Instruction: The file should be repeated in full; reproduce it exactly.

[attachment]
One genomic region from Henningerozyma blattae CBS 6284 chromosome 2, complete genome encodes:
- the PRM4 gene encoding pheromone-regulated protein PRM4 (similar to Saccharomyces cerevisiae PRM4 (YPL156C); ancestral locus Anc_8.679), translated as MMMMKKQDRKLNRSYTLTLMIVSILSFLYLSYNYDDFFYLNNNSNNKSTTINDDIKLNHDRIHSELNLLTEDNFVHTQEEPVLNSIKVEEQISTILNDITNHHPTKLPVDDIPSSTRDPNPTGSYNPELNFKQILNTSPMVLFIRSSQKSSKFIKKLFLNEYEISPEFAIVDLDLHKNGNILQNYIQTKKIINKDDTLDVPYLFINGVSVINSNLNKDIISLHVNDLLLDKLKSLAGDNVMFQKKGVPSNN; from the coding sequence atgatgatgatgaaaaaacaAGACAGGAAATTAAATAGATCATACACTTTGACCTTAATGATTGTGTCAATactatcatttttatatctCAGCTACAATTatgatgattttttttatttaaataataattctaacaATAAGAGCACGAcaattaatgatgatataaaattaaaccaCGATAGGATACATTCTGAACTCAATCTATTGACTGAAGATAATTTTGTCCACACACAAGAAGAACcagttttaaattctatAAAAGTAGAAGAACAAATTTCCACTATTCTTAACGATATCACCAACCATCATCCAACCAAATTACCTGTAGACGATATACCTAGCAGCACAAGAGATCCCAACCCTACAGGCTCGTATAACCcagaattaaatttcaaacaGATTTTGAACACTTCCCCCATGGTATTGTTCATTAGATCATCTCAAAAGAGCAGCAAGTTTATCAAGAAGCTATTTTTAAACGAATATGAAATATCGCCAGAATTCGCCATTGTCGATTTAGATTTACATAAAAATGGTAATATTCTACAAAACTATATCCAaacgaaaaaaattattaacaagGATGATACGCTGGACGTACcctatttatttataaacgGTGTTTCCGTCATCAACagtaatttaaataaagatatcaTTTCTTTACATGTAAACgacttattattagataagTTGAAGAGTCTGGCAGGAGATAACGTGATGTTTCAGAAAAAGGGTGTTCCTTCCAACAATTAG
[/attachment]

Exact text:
One genomic region from Henningerozyma blattae CBS 6284 chromosome 2, complete genome encodes:
- the PRM4 gene encoding pheromone-regulated protein PRM4 (similar to Saccharomyces cerevisiae PRM4 (YPL156C); ancestral locus Anc_8.679), translated as MMMMKKQDRKLNRSYTLTLMIVSILSFLYLSYNYDDFFYLNNNSNNKSTTINDDIKLNHDRIHSELNLLTEDNFVHTQEEPVLNSIKVEEQISTILNDITNHHPTKLPVDDIPSSTRDPNPTGSYNPELNFKQILNTSPMVLFIRSSQKSSKFIKKLFLNEYEISPEFAIVDLDLHKNGNILQNYIQTKKIINKDDTLDVPYLFINGVSVINSNLNKDIISLHVNDLLLDKLKSLAGDNVMFQKKGVPSNN; from the coding sequence atgatgatgatgaaaaaacaAGACAGGAAATTAAATAGATCATACACTTTGACCTTAATGATTGTGTCAATactatcatttttatatctCAGCTACAATTatgatgattttttttatttaaataataattctaacaATAAGAGCACGAcaattaatgatgatataaaattaaaccaCGATAGGATACATTCTGAACTCAATCTATTGACTGAAGATAATTTTGTCCACACACAAGAAGAACcagttttaaattctatAAAAGTAGAAGAACAAATTTCCACTATTCTTAACGATATCACCAACCATCATCCAACCAAATTACCTGTAGACGATATACCTAGCAGCACAAGAGATCCCAACCCTACAGGCTCGTATAACCcagaattaaatttcaaacaGATTTTGAACACTTCCCCCATGGTATTGTTCATTAGATCATCTCAAAAGAGCAGCAAGTTTATCAAGAAGCTATTTTTAAACGAATATGAAATATCGCCAGAATTCGCCATTGTCGATTTAGATTTACATAAAAATGGTAATATTCTACAAAACTATATCCAaacgaaaaaaattattaacaagGATGATACGCTGGACGTACcctatttatttataaacgGTGTTTCCGTCATCAACagtaatttaaataaagatatcaTTTCTTTACATGTAAACgacttattattagataagTTGAAGAGTCTGGCAGGAGATAACGTGATGTTTCAGAAAAAGGGTGTTCCTTCCAACAATTAG